by Katie Porter
Publication Date: March 17, 2020
I received an advance review copy of this book from NetGalley. This does not affect my opinion of the book or the content of my review.My rating:
Alec Davies is an aging-out rock star.
He’s twenty years older than me.
He’s also my father’s ex-best friend.
Dad used to be the lead guitarist of The Skies, an icon of the 90s British music scene. His fights with lead singer Alec were legendary, and so was the band’s self-destruction. I’ve hunted down Alec to tell him that Dad is back in England and determined to die at home. Ending our first encounter by riding Alec’s face is not the smart thing. Saying “yes” when he wants to reconcile with my dad and offers his townhouse as hospice – it’s not the smart thing either, but I do that too.
“Messy” is a very apt description for this book! First off, it’s an age gap romance between an aging rock star and the daughter of his ex-bandmate who’s dying of cancer, with all the content warnings that implies. Secondly, both main characters are, well, messy – they’re broken, with lots of sharp edges that don’t fit well together.
“What did you plan?”
“To give you a message.”
“What was this, then?”
I like that he’s on his knees. I wonder what that says about me. “Revenge, possibly. Acting out, certainly.”
Harlow’s life in San Francisco – such as it is – has been put on hold while her father, Silas, is dying. She’s accompanied him back to England, his birthplace and where he was once part of The Skies. Silas left the band before she was even born, but its breakup and the aftermath has tainted every part of Harlow’s life, though her father has always refused to talk about his past. Alec and Silas, her father, had been close as brothers, before Silas’ actions led to the breakup, so the natural thing for Harlow to do is to break into his dressing room and confront him. She’s near obsessed with him, having analyzed everything available about the band – and him, like that he wore sunglasses to all his interviews in the 90s – in hopes of learning more about what made her father the way she is, and so made her the way she is. Meanwhile, Alec is trying to get the band back together for one last benefit concert. It’s not just the cause, but also the opportunity to rewrite the ending of The Skies. The overwhelming attraction between them is just an added complication. But is there anything between them besides their complicated relationships with Silas?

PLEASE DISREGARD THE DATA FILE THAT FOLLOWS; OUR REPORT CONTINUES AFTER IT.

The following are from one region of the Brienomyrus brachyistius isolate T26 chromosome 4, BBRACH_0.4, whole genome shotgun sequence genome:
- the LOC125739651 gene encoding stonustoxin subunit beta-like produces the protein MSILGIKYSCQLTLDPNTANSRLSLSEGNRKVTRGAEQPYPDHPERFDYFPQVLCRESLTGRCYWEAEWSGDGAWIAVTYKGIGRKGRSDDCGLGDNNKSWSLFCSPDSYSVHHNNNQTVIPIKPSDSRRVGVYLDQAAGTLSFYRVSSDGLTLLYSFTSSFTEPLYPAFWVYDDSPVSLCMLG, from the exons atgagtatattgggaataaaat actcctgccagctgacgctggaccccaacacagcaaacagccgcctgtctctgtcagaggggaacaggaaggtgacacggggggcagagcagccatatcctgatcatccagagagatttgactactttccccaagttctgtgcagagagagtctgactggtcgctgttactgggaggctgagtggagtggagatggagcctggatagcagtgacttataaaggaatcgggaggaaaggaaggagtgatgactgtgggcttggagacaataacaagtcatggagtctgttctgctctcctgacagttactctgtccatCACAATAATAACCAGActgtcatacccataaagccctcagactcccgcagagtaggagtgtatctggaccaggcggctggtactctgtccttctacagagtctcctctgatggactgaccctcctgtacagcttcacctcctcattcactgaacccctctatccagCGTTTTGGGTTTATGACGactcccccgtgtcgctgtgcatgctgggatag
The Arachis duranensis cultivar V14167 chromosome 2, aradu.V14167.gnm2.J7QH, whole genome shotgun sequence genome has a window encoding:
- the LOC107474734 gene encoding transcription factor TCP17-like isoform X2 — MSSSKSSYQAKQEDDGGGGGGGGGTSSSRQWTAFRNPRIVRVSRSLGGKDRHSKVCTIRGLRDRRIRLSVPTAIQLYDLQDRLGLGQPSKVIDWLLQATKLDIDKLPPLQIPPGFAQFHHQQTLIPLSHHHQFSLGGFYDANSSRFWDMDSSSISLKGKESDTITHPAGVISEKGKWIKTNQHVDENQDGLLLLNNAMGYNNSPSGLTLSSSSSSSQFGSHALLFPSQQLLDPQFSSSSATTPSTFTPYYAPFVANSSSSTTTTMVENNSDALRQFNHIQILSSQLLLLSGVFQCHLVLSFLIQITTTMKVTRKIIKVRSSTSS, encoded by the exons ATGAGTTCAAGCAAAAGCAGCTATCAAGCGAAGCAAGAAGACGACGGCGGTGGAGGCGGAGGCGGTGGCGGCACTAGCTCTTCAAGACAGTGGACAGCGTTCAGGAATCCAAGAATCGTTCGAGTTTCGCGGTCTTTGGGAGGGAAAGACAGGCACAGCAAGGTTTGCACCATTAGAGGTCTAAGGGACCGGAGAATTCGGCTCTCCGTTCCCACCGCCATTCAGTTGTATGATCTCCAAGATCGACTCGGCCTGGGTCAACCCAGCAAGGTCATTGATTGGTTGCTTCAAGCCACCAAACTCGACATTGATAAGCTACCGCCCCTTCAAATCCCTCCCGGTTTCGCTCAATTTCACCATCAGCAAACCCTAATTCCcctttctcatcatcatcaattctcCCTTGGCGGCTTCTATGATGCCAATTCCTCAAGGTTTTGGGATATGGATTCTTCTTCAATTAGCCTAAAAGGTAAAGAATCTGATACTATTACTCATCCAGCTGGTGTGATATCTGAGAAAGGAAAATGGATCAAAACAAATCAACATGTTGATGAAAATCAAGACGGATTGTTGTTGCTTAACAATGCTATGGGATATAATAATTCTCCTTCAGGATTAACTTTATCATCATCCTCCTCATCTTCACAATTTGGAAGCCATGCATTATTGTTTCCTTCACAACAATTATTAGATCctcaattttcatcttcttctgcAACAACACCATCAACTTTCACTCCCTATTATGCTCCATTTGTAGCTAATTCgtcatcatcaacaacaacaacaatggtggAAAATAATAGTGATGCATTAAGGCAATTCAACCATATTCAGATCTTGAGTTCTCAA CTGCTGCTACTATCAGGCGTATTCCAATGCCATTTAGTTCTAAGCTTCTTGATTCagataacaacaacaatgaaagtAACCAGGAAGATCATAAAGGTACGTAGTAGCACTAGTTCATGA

“This will only go bad if you think years makes you the one in charge.”
“Christ, no one is in charge of you. Maybe not even you.”
This is an angsty, steamy read between a pair of very flawed characters. Both had difficult, abusive childhoods, and while Alec has come to terms with it in his own way, Harlow is still very much in the midst of figuring out who she is and what she wants. While the beginning of their relationship is centered on how they both interact with Silas, they discover that their broken pieces fit together – mostly through lots and lots of sex. It’s definitely a taboo romance on several levels, with both the age gap and the fact that Alec was Harlow’s dad’s best friend turned enemy turned unlikely host, but both are addressed well in the book. The story is told from both Harlow and Alec’s POV and bits and pieces of the band’s history, as well as their personal histories, are revealed as the book progresses. It did take me a while to warm up to them as a couple as there’s so much about them that shouldn’t work, but it somehow does, and in the end, I was satisfied with the state of their HEA. Was it a typical one? No, because while both Alec and Harlow heal a bit together over the course of the book, they’re not the sort of people to have a fairy tale ending. As for cons, the pacing is a bit uneven and it does feel at times like everyone is just waiting around for Silas to die, and the flowery language was at times over the top for me.
Overall, this was exactly the angst-fest I needed. Perfect if you love messy, broken people having sex and falling in love!